How Not to Become Clutter

by Christina Lay

Like most people in this era of the New Weird, I’ve found myself stuck at home with a lot more time on my hands. And, like most people, I suspect, my eye has turned to the many neglected projects and pockets of irritation in my house. One dire enemy of my serenity is clutter. Being a writer, I have enormous piles of paper everywhere. Even though I rarely print out entire manuscripts anymore, I still have an abundance of notebooks, random papers, sticky notes, folders, and all sorts of failed attempts at organization. My cabinets and closets overfloweth.

And then there are those piles. You know the ones. Books. Teetering towers of to-be-reads covering coffee tables and blocking passageways.  Now normally, I don’t consider books clutter. They have a clear reason d’etre and are not to be filed away. Each one is like a little work of art just waiting to be opened and savored. Nevertheless, at some point one has to acknowledge the growing fire hazard and do something to organize the stacks.  This process got me to thinking on a certain phenomena: the abandoned book.

Most of the books stacked around are still waiting for me to crack the cover, but there’s another class of book altogether: the ones I started but never finished, usually with a bookmark or feather stuck somewhere about halfway through the pages.  They create a sense of unease in me as I pick them up, read the back copy, and try to remember why I stopped reading.

I’m a writer, so I can’t help analyzing books as I read, even if it is on a low simmer in the back of my mind.  If a book really grabs, I whisper to myself; how did the author do this? How did they get me to forget these characters are fictional and convince me stay up late, read just one more chapter, worry about their fate even when I’m not reading? And then I look at my own work and wonder if I’m achieving that magic.

The flip is also true. If I find myself losing interest, or being kicked out of the story too often, or actually getting pissed off, I ask myself why. That’s usually more obvious. It’s been a while since I’ve flat out thrown a book across the room, but I have decisively put certain books aside.  More common though is the Slow Drift.  The loss of interest. The putting down and actually forgetting to pick up again. I didn’t really mean to abandon those books, I just found something better to read.  These books for the most part are well written, and good enough to get published by a major publisher, but they stumbled when they could’ve soared.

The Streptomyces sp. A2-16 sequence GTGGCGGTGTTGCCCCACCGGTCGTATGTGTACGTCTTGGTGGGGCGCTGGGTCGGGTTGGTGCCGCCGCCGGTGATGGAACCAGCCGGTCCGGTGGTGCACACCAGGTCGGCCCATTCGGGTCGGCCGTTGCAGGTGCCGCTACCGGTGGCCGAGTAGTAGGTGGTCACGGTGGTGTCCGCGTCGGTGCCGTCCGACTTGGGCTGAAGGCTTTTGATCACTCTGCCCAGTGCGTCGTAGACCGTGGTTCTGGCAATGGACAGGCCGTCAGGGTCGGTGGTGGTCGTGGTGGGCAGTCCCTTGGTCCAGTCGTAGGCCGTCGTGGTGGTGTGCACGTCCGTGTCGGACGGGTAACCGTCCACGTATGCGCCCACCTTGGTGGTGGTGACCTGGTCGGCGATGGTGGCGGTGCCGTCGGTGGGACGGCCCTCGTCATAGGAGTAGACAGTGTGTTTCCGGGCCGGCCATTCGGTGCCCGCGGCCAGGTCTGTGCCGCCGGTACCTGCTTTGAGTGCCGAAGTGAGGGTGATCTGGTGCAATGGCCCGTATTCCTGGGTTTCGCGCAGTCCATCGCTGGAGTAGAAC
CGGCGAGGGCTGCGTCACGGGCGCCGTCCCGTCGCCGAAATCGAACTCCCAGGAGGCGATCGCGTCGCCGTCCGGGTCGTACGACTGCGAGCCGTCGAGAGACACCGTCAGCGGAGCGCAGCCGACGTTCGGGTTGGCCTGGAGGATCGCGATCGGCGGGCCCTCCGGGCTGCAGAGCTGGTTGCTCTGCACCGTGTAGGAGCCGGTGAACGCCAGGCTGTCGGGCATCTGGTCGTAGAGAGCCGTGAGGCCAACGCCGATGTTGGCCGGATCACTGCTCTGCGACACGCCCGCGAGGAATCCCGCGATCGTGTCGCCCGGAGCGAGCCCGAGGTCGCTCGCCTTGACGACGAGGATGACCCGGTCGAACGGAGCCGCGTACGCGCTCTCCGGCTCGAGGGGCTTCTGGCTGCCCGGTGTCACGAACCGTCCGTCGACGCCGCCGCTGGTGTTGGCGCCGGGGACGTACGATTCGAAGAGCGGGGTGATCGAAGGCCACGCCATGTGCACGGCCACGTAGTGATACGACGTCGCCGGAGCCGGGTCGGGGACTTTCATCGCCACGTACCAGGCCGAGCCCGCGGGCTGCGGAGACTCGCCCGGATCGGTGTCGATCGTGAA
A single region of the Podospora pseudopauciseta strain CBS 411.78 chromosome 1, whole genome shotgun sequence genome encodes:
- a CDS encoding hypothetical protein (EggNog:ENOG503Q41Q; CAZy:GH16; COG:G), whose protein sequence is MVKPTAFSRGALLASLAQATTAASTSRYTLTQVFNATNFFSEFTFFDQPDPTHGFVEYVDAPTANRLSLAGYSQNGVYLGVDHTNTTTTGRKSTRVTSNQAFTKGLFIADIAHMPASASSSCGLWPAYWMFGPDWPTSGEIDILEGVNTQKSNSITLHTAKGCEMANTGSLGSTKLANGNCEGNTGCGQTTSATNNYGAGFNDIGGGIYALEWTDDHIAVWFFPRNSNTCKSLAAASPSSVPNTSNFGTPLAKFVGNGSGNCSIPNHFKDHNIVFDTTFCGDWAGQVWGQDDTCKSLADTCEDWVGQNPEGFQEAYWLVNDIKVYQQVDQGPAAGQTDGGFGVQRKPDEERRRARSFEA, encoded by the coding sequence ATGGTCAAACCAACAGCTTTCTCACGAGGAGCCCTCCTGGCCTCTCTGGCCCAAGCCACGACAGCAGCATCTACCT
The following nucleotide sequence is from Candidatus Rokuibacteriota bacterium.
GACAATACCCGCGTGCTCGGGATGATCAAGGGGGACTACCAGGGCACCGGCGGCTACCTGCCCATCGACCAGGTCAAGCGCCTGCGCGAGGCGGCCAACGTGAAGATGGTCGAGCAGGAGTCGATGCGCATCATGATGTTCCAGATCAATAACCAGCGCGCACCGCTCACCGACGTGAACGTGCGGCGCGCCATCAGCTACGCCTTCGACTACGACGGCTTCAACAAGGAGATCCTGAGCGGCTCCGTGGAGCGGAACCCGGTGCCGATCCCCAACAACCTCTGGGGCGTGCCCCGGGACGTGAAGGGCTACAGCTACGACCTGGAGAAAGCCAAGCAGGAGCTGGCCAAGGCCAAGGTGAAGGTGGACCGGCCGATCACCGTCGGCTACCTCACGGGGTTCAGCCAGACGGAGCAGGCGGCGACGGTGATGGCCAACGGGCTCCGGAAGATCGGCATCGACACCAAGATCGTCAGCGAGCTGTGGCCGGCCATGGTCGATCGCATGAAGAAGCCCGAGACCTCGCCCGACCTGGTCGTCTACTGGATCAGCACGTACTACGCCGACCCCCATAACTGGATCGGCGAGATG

I’m not really interested in giving bad reviews, so I’ve been gathering notes and keeping them to myself.  I’ve got a compendium of mental notes on “How These Books Became Clutter”, and thought I’d collect them to share them with you.  Mostly these are books that I received for free at writers’ conferences, where publishers will give away large stacks of books in order to create buzz. Mostly they don’t. Learn from their mistakes and don’t do these things:

Spend a lot of time building up to one big event or conflict, and then have it happen off-stage, or not at all. In the particular book I’m thinking of, I was stunned to realize the author had jumped ahead a decade or so, completely bypassing the big conflict (a war) that all the dramatic tension had been leading toward, or so I thought.  Stoking the fires of expectation and then dousing them with disinterest is never a good idea. And yet, I kept reading, because the author was very good. And then, they did this:

Suddenly switch genres.  This again plays into readers’ expectations.  Up until the point where I lost interest in the book, it had been an alternate history in the steampunk vein, with little hints of magic here and there. Then, after the above referenced time jump, a new cast of characters was introduced, one of which was a magician cat shifter. Now normally, I’m all over that sort of thing, but it was like I was reading an entirely new book and everything that had happened before didn’t matter. I lost interest.

Develop interesting characters and then abandon them. Multiple points of view are awesome if you’ve got a good knack for voice and characterization and I don’t mind chapter-to-chapter head hopping at all. However, I do expect to revisit a character after I’ve spent a lot of time getting to know them. In the book in question, there were several POV characters and imagine my surprise when I discovered that one who I’d considered a major protagonist was dead, murdered off stage with barely a mention.  I never did find out what happened because I set the book aside and forgot to pick it up again.